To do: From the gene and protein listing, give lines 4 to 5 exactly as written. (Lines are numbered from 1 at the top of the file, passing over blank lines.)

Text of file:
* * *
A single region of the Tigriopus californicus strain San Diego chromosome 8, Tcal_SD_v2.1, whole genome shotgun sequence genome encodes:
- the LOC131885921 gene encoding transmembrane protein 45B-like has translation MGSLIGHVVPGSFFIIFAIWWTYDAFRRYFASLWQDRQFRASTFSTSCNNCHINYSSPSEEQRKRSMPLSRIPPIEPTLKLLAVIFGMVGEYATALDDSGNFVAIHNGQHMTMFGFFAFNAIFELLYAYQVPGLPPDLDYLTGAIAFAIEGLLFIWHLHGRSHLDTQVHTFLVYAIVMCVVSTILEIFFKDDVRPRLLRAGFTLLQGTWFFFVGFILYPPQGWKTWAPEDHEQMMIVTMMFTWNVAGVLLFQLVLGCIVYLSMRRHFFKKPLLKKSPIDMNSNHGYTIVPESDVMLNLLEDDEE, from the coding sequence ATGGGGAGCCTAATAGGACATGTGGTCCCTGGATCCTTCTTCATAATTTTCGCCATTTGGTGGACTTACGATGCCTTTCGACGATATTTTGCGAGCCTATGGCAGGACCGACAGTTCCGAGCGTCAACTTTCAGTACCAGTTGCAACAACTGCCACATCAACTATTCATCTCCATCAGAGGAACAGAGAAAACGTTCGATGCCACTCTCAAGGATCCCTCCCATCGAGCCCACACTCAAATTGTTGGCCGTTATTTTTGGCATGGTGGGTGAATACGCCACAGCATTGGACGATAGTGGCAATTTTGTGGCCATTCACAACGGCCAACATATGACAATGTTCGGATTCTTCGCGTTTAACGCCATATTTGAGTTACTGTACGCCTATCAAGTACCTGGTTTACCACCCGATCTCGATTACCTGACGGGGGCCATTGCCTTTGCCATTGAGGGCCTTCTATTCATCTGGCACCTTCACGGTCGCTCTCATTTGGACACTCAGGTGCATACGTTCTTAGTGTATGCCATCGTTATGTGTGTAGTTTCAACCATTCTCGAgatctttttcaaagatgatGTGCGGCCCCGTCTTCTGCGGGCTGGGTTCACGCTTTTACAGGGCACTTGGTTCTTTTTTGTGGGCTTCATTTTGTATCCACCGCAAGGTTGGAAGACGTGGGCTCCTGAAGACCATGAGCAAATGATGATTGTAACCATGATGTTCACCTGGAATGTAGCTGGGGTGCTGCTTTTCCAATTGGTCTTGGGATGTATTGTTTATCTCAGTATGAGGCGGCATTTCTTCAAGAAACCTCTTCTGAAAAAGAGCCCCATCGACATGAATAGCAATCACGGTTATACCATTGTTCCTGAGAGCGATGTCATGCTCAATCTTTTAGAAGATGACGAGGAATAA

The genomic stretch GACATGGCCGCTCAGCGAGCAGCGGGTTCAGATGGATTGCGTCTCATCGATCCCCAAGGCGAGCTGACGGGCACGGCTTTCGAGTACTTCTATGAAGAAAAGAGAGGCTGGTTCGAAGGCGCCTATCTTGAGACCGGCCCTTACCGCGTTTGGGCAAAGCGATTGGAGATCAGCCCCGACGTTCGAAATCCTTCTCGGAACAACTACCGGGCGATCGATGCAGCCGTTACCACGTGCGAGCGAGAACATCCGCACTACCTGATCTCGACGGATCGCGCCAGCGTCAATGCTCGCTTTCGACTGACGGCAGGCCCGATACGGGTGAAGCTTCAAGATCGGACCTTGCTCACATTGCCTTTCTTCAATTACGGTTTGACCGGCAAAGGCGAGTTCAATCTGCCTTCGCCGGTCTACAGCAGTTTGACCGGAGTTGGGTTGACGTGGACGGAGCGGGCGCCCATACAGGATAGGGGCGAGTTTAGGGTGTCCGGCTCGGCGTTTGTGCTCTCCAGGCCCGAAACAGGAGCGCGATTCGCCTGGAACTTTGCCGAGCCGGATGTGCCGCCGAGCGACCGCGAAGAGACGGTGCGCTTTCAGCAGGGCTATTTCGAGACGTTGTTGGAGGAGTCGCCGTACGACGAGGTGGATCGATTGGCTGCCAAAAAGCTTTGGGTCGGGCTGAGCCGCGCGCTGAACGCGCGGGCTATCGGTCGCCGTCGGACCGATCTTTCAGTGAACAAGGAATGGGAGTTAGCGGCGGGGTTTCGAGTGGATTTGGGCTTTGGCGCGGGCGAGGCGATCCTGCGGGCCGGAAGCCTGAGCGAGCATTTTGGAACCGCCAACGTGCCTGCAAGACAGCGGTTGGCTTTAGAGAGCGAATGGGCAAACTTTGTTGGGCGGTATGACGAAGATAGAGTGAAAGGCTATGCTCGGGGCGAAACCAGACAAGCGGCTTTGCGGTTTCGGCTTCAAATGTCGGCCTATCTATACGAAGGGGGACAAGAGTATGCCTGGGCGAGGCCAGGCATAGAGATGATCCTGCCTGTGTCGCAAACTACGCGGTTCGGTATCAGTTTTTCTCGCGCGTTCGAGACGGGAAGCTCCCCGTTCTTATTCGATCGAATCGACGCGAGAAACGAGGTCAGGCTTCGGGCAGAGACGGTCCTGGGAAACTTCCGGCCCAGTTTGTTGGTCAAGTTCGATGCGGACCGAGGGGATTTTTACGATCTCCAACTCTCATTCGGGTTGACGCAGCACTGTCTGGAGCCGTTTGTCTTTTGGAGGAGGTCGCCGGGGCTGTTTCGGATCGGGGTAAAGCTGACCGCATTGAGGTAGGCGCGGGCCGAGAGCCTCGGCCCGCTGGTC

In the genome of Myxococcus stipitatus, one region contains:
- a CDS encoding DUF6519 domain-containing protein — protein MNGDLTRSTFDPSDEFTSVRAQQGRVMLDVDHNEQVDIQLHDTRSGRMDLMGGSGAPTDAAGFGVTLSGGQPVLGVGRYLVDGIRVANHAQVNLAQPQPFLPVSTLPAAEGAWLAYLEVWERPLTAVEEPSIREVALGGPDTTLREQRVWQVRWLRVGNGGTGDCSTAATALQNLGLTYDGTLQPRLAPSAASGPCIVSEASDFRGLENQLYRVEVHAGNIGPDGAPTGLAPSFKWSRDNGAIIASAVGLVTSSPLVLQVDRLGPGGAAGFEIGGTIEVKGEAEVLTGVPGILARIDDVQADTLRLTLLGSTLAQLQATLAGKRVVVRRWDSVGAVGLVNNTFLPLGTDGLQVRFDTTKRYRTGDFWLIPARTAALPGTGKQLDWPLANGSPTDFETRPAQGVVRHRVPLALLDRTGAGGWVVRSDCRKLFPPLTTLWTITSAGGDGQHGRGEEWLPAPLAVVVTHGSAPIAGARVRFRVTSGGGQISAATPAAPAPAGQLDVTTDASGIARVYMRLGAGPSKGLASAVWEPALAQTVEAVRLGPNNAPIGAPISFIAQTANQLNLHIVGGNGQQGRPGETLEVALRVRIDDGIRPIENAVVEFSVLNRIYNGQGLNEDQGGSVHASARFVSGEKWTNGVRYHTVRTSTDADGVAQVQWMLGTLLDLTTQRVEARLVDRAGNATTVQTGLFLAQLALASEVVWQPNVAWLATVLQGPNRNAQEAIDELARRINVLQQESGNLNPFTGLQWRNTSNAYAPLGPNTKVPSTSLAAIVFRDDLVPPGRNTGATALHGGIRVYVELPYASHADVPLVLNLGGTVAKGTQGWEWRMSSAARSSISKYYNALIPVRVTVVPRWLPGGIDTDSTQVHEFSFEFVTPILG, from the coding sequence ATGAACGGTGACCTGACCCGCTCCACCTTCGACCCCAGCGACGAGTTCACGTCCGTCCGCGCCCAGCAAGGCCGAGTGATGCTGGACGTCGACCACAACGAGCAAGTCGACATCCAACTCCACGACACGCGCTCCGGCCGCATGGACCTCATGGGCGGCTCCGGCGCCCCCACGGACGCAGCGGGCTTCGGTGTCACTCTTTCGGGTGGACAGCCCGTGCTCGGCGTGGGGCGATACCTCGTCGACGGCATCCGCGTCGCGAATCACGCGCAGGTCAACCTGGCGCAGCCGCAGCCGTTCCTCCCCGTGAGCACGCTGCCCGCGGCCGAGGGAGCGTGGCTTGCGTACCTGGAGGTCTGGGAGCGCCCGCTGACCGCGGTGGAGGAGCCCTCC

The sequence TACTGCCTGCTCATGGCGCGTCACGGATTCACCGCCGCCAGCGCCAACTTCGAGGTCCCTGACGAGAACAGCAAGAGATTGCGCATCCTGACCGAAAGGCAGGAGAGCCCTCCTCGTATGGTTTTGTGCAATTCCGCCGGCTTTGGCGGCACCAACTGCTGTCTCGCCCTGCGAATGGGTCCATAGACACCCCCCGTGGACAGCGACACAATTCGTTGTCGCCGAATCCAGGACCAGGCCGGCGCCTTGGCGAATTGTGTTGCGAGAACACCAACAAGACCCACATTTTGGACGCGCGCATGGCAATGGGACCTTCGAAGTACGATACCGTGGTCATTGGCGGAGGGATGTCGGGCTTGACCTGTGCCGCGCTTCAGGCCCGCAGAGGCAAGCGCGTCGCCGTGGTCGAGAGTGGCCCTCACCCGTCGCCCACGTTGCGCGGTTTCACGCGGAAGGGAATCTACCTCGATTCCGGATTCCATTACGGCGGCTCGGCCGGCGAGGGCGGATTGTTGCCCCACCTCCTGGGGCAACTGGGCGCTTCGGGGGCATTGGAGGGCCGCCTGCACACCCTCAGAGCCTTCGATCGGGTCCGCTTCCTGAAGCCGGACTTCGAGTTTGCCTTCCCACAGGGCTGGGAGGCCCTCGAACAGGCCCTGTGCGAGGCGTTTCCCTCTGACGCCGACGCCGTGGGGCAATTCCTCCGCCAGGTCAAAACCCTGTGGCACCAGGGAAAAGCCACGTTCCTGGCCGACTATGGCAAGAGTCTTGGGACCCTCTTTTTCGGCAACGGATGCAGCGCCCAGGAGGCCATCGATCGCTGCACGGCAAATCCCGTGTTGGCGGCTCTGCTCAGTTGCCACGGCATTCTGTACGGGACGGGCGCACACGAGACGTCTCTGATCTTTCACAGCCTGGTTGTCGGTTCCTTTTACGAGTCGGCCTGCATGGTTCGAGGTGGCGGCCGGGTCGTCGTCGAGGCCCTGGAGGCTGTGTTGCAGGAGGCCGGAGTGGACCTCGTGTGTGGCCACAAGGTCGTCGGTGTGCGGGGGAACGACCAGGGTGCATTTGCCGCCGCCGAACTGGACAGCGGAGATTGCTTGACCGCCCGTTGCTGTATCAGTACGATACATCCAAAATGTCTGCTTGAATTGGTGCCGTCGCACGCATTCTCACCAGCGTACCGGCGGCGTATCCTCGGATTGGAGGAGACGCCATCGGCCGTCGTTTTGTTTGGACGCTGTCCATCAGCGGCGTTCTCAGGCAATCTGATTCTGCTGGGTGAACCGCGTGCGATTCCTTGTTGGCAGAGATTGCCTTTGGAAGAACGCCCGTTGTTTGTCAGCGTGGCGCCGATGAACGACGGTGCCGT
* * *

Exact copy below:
In the genome of Myxococcus stipitatus, one region contains:
- a CDS encoding DUF6519 domain-containing protein — protein MNGDLTRSTFDPSDEFTSVRAQQGRVMLDVDHNEQVDIQLHDTRSGRMDLMGGSGAPTDAAGFGVTLSGGQPVLGVGRYLVDGIRVANHAQVNLAQPQPFLPVSTLPAAEGAWLAYLEVWERPLTAVEEPSIREVALGGPDTTLREQRVWQVRWLRVGNGGTGDCSTAATALQNLGLTYDGTLQPRLAPSAASGPCIVSEASDFRGLENQLYRVEVHAGNIGPDGAPTGLAPSFKWSRDNGAIIASAVGLVTSSPLVLQVDRLGPGGAAGFEIGGTIEVKGEAEVLTGVPGILARIDDVQADTLRLTLLGSTLAQLQATLAGKRVVVRRWDSVGAVGLVNNTFLPLGTDGLQVRFDTTKRYRTGDFWLIPARTAALPGTGKQLDWPLANGSPTDFETRPAQGVVRHRVPLALLDRTGAGGWVVRSDCRKLFPPLTTLWTITSAGGDGQHGRGEEWLPAPLAVVVTHGSAPIAGARVRFRVTSGGGQISAATPAAPAPAGQLDVTTDASGIARVYMRLGAGPSKGLASAVWEPALAQTVEAVRLGPNNAPIGAPISFIAQTANQLNLHIVGGNGQQGRPGETLEVALRVRIDDGIRPIENAVVEFSVLNRIYNGQGLNEDQGGSVHASARFVSGEKWTNGVRYHTVRTSTDADGVAQVQWMLGTLLDLTTQRVEARLVDRAGNATTVQTGLFLAQLALASEVVWQPNVAWLATVLQGPNRNAQEAIDELARRINVLQQESGNLNPFTGLQWRNTSNAYAPLGPNTKVPSTSLAAIVFRDDLVPPGRNTGATALHGGIRVYVELPYASHADVPLVLNLGGTVAKGTQGWEWRMSSAARSSISKYYNALIPVRVTVVPRWLPGGIDTDSTQVHEFSFEFVTPILG, from the coding sequence ATGAACGGTGACCTGACCCGCTCCACCTTCGACCCCAGCGACGAGTTCACGTCCGTCCGCGCCCAGCAAGGCCGAGTGATGCTGGACGTCGACCACAACGAGCAAGTCGACATCCAACTCCACGACACGCGCTCCGGCCGCATGGACCTCATGGGCGGCTCCGGCGCCCCCACGGACGCAGCGGGCTTCGGTGTCACTCTTTCGGGTGGACAGCCCGTGCTCGGCGTGGGGCGATACCTCGTCGACGGCATCCGCGTCGCGAATCACGCGCAGGTCAACCTGGCGCAGCCGCAGCCGTTCCTCCCCGTGAGCACGCTGCCCGCGGCCGAGGGAGCGTGGCTTGCGTACCTGGAGGTCTGGGAGCGCCCGCTGACCGCGGTGGAGGAGCCCTCC